Oh, de white ban’ play hits music, an’ hit’s mighty good to hyeah,
An’ it sometimes leaves a ticklin’ in yo’ feet;
But de hea’t goes into bus’ness fu’ to he’p erlong de eah,
W’en de colo’ed ban’ goes marchin’ down de street

15th Regiment Band, WWI
From Timeline of African American Music
Grambling State College (now University) Band at Super Bowl I Halftime (1967). From Desert USA
Texas Southern University Drum Majors
TSU’s “Funk Train” Drumline backstage before performing opening act for Megan Thee Stallion. From TSU/edu/news

This Drum Talks was composed in an HBCU drumline style for this performance. As is my custom, I composed this “show cadence” from the bottom up. For the snare part, I turned to a former student of mine, Kevin M. Lee. Kevin has updated previous cadences I have written and is very familiar with my compositional approach and drumline aesthetic.


This segment is an expression of something I firmly believe to be true, that past skin color and cultural differences, we are one humanity from one source. The graphic on which the word piece below is presented speaks to that fact. The diverging sets of foot prints reference the various paths that people groups have taken in breaking off. Only four sets of steps are shown here, but they represent the myriad disparate paths of humanity that sometimes cross, briefly merge, or run parallel to each other.

Free Improvisations is configured as a space where the performers can express and dialog with no preconceptions or preparations, other than each musician choosing the instruments they would have available. Each participant will engage with musical ideas as simple or complex with techniques as rudimentary or advanced as the moment dictates.


Cuba, at only about 100 miles distance from the Florida coast, has had a continual impact on music in America. It began, perhaps, on Sunday afternoons in New Orlean’s Congo Square in the 1800s, the rhumba craze going into the 1930’s, the mambo craze into the 1950’s, the “Bo Diddley” beat of rock and roll, and of course, the Cuban music in New York of the 1960’s-70’s that was dubbed and continues to be known by the name “salsa.” As a hand drummer, I played “at” Cuban music for years. It was after finding myself in the “deep end of the pool” at a Latin Jazz jam session that I decided to find a way to become a more authentic player.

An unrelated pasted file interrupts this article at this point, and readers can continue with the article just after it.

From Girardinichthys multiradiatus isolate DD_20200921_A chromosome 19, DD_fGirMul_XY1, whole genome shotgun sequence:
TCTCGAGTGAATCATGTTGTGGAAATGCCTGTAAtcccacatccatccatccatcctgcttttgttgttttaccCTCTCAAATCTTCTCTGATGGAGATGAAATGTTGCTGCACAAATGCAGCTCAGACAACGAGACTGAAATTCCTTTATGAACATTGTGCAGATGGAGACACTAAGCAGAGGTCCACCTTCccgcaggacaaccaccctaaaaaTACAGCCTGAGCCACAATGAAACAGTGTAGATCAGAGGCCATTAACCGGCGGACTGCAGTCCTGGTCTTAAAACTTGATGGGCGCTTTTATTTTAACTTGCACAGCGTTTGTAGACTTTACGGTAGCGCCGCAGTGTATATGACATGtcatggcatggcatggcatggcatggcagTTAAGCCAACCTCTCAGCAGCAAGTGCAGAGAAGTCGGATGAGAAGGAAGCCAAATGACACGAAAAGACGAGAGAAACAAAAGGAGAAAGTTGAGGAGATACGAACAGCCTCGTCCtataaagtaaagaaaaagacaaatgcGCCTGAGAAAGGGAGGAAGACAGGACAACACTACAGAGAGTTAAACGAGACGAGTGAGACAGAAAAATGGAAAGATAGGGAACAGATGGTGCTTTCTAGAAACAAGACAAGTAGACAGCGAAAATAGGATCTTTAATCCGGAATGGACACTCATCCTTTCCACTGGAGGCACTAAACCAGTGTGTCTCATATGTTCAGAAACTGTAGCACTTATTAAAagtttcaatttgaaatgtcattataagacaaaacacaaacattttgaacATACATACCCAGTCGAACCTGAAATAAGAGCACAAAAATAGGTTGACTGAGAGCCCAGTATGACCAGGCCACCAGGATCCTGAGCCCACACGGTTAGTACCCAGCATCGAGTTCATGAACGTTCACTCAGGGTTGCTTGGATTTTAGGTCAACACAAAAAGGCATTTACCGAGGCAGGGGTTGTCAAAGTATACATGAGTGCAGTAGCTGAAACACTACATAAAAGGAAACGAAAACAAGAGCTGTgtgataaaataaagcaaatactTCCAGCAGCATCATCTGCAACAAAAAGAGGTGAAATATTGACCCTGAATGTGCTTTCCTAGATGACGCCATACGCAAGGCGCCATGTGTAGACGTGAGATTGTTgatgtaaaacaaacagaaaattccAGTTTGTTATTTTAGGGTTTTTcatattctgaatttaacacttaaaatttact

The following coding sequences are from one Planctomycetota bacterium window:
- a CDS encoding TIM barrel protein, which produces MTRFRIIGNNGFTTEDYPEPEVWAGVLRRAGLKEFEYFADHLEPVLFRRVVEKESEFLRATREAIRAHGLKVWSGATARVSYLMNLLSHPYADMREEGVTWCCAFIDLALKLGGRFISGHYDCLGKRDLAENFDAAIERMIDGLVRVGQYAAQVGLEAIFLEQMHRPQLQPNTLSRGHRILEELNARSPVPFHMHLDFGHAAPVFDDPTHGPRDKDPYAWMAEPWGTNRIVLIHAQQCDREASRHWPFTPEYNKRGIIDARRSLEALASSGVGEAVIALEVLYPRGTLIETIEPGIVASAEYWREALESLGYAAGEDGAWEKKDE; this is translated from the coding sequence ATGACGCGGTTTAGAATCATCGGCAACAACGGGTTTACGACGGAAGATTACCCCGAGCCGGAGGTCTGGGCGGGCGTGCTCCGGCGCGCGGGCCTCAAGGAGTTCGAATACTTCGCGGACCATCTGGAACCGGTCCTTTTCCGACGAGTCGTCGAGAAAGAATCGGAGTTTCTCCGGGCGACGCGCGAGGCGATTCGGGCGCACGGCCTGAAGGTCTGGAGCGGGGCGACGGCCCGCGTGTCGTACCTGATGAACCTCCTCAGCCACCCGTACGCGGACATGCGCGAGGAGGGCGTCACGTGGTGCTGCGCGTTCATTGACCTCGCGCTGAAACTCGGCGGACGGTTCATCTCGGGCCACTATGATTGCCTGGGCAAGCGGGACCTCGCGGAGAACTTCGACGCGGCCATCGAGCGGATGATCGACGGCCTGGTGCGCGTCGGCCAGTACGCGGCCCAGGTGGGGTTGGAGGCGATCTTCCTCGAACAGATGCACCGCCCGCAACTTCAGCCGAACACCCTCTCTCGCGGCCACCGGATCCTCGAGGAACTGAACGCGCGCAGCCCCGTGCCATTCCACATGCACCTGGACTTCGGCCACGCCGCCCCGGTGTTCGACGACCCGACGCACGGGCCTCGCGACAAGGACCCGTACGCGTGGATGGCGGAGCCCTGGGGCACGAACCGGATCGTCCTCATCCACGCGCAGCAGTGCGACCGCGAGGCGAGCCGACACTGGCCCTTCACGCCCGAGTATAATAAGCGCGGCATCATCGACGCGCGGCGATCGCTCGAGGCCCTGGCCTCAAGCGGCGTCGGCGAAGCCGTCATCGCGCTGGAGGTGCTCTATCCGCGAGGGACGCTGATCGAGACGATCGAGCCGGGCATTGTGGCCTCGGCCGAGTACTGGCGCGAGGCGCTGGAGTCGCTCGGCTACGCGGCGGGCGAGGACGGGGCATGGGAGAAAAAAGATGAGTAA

I recognize that, especially starting late in life, I will only get so far , but I purpose to continue accessing, exploring, and performing as much of this music as I can. Its “African-ness” is a call stronger than I could ever hope to, or would ever want to, resist.

Mambo Palouse is primarily a vehicle for improvisation by this evening’s bongocero, conguero, and timbalero. However, the melody played by the horn section when they enter should be familiar to many and makes the connection to the Palouse evident. The percussion begin under the spoken word with a mambo. However another rhythm, the Cuban mozambique, is the impetus for the first horn entrance, followed by a montuno section powered by the mambo rhythm.


Heather McPherson, manager – Elson S Floyd Cultural Center
Scott Vik, Multimedia Coordinator – Academic Outreach and Innovation (AOI)
Shaun Sorenson, Stage Manager – WSU School of Music
Chris Wilson, CMB Drumline Director
Blaine Ross, Performing Arts Program Specialist – WSU School of Music
Nicholas Hendrix, Media Maintenance Supervisor – Compton Union Building (CUB)
Bryan Varner, Video Producer – AOI
Rob Baker, Collaborative Technology Support Coordinator – AOI
Spencer Desmarais, Associate Director, Event Services and Operations – CUB


God for all He put in me to express.
My wife Valencia who is the only reason I can do what I do.
My children in Pullman (Sam and Daniel), Los Angeles (Jasmin), and Nashville (Atiya) who are truly inspiring to me in all their endeavors.
My new(ish) home, the WSU School of Music including Keri McCarthy the current director, Dean Luethi the former director (who hired me!), the jazz faculty, the rest of the faculty and last but CERTAINLY not least the staff!
Aaron Agulay for working on the School of Music’s behalf up until the very last moment, including getting the concert on the Elson S Floyd Cultural Center Performance Series schedule.
Everyone who continues to support my artistic expressions and those of others with their presence at events in person whenever able!

Samuel Dinkins, III appeared thanks to a grant from Artist Trust. Artist Trust (artisttrust.org) supports the livelihoods of artists working in all disciplines to create a more vibrant and equitable Washington State.